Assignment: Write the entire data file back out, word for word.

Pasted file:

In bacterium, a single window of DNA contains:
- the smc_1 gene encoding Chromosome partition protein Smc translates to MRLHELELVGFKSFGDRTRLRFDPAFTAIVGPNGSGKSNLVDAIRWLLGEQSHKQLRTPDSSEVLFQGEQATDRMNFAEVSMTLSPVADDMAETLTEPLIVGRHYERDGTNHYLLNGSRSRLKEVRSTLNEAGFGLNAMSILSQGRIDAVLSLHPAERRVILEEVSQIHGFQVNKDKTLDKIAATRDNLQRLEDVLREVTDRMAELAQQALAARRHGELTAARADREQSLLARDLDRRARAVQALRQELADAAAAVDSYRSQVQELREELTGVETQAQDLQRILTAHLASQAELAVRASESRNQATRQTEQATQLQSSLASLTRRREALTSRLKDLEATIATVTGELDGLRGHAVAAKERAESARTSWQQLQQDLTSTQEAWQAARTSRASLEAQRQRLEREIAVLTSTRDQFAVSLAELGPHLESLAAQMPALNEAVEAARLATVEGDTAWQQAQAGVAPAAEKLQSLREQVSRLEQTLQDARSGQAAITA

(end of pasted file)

In bacterium, a single window of DNA contains:
- the smc_1 gene encoding Chromosome partition protein Smc translates to MRLHELELVGFKSFGDRTRLRFDPAFTAIVGPNGSGKSNLVDAIRWLLGEQSHKQLRTPDSSEVLFQGEQATDRMNFAEVSMTLSPVADDMAETLTEPLIVGRHYERDGTNHYLLNGSRSRLKEVRSTLNEAGFGLNAMSILSQGRIDAVLSLHPAERRVILEEVSQIHGFQVNKDKTLDKIAATRDNLQRLEDVLREVTDRMAELAQQALAARRHGELTAARADREQSLLARDLDRRARAVQALRQELADAAAAVDSYRSQVQELREELTGVETQAQDLQRILTAHLASQAELAVRASESRNQATRQTEQATQLQSSLASLTRRREALTSRLKDLEATIATVTGELDGLRGHAVAAKERAESARTSWQQLQQDLTSTQEAWQAARTSRASLEAQRQRLEREIAVLTSTRDQFAVSLAELGPHLESLAAQMPALNEAVEAARLATVEGDTAWQQAQAGVAPAAEKLQSLREQVSRLEQTLQDARSGQAAITA